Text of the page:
To model the probability density functions of P[color|skin] and P[color|nonskin], a mixture of Gaussian distributions come to mind. These distributions could be suited to the xy data represented above. However, on my laptop computations are a bit snappier when selecting a model based on smooth kernel distributions instead:
Finally, the probability that a given xy color corresponds to skin is implemented as the following skin-ness function:
How does this implemented model perform? Let’s apply the function to a few test images:
Not bad, is it? With this other test image below, it is interesting that the blurred region at the boundary between the red T-shirt and the green foliage has been incorrectly given a very high skin-ness.
We’re nearly done. Actually detecting skin requires deciding whether a pixel belongs to skin. To create such a binary image, we could threshold the probabilistic images we just obtained. How should the threshold be chosen? If the threshold is too high, actual skin pixels may not be detected. If the threshold is too low, non-skin pixels may be incorrectly detected. This is moving on to receiver operating characteristics (ROC) graphs and analysis, and while it would be a pleasant recreation with Mathematica, I feel it deserves more attention. Another blog post, another time.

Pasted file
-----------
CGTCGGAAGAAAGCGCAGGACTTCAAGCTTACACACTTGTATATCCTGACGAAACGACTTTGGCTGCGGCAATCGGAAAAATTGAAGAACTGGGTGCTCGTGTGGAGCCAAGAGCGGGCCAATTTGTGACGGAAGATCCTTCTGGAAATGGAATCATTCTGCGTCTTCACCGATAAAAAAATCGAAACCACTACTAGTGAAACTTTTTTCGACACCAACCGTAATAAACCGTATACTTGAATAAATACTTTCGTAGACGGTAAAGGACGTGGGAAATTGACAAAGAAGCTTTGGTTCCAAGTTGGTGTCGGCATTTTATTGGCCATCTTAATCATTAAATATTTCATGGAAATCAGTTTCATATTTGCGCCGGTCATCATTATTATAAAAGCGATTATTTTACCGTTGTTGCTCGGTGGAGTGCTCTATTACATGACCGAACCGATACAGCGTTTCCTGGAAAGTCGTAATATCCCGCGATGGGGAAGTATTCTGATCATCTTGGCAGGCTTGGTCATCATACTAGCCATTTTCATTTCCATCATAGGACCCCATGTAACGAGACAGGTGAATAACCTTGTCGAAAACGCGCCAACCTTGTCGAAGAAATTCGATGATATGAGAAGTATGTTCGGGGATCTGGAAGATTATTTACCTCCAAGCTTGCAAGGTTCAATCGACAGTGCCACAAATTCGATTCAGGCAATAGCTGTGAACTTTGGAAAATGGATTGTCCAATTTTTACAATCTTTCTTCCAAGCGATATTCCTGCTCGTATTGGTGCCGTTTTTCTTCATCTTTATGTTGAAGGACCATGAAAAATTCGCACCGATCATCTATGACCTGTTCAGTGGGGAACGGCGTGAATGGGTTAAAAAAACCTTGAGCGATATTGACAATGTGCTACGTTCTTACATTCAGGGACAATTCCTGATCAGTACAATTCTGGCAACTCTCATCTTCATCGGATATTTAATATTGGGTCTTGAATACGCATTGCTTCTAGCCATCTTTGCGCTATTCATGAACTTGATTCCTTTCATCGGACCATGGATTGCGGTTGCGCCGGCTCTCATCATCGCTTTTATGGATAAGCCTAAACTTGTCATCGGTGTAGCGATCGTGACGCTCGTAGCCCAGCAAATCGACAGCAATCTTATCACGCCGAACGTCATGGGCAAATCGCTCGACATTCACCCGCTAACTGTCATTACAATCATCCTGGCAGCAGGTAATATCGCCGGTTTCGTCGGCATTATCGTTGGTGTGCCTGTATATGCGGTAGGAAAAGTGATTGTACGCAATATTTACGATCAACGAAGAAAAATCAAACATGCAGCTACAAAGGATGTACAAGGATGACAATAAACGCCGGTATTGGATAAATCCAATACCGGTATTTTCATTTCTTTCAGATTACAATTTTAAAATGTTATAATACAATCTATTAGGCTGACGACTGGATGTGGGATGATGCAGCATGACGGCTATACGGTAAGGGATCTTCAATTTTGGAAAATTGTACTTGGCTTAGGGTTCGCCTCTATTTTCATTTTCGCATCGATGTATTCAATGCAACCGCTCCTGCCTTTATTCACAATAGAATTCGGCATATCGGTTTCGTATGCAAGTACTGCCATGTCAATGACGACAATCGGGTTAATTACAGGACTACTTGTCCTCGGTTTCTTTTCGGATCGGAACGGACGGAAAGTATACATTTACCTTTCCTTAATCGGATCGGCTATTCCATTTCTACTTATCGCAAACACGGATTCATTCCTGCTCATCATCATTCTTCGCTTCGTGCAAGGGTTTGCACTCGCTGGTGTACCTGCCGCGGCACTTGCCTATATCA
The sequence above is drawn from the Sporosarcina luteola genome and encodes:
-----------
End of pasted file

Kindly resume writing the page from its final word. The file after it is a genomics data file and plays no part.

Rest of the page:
An alternative strategy is to compare the probabilities of a pixel being skin or non-skin. One last time, let’s wear the probability goggles and revisit equation 1: P[skin|color] == P[color|skin]*P[skin]/P[color]. Similarly, we can express the a posteriori probability of not belonging to a skin region:
To classify a color as skin or as non-skin, we just need to find the greater of the two a posteriori probabilities. The term P[color] can be eliminated, and thereby a pixel will be detected as skin if: P[color|skin]*P[skin] > P[color|nonskin]*P[nonskin].
Here comes today’s skin detector:
A quick assessment on test images suggests it can perform quite well:
Let’s leave this topic for now, and wrap it up with a skin detector app:
My initial intention was to build a skin detector for the mere pleasure of exploring the interplay between probability, statistics, and image processing. Pretty much every step that leads to our final skin detector (e.g. training dataset, choice of statistical distributions, classifier, quantitative assessment) can be studied further and improved rather easily using the large breadth of Mathematica‘s features.